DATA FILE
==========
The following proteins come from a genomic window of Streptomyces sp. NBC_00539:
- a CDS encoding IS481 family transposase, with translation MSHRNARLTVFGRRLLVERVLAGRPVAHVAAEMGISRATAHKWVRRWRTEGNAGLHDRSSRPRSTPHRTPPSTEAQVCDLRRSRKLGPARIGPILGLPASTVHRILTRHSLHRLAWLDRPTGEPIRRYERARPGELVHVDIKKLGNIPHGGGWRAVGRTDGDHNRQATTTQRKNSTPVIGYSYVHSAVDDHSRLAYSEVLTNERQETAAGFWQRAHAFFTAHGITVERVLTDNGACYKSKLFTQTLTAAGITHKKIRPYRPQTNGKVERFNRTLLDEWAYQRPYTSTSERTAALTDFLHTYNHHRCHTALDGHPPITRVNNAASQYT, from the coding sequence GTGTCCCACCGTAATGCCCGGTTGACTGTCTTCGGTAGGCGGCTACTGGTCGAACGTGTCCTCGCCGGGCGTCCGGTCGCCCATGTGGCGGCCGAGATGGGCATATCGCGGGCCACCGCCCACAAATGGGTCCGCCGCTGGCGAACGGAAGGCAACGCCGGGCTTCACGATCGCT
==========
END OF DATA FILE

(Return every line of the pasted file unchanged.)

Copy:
The following proteins come from a genomic window of Streptomyces sp. NBC_00539:
- a CDS encoding IS481 family transposase, with translation MSHRNARLTVFGRRLLVERVLAGRPVAHVAAEMGISRATAHKWVRRWRTEGNAGLHDRSSRPRSTPHRTPPSTEAQVCDLRRSRKLGPARIGPILGLPASTVHRILTRHSLHRLAWLDRPTGEPIRRYERARPGELVHVDIKKLGNIPHGGGWRAVGRTDGDHNRQATTTQRKNSTPVIGYSYVHSAVDDHSRLAYSEVLTNERQETAAGFWQRAHAFFTAHGITVERVLTDNGACYKSKLFTQTLTAAGITHKKIRPYRPQTNGKVERFNRTLLDEWAYQRPYTSTSERTAALTDFLHTYNHHRCHTALDGHPPITRVNNAASQYT, from the coding sequence GTGTCCCACCGTAATGCCCGGTTGACTGTCTTCGGTAGGCGGCTACTGGTCGAACGTGTCCTCGCCGGGCGTCCGGTCGCCCATGTGGCGGCCGAGATGGGCATATCGCGGGCCACCGCCCACAAATGGGTCCGCCGCTGGCGAACGGAAGGCAACGCCGGGCTTCACGATCGCT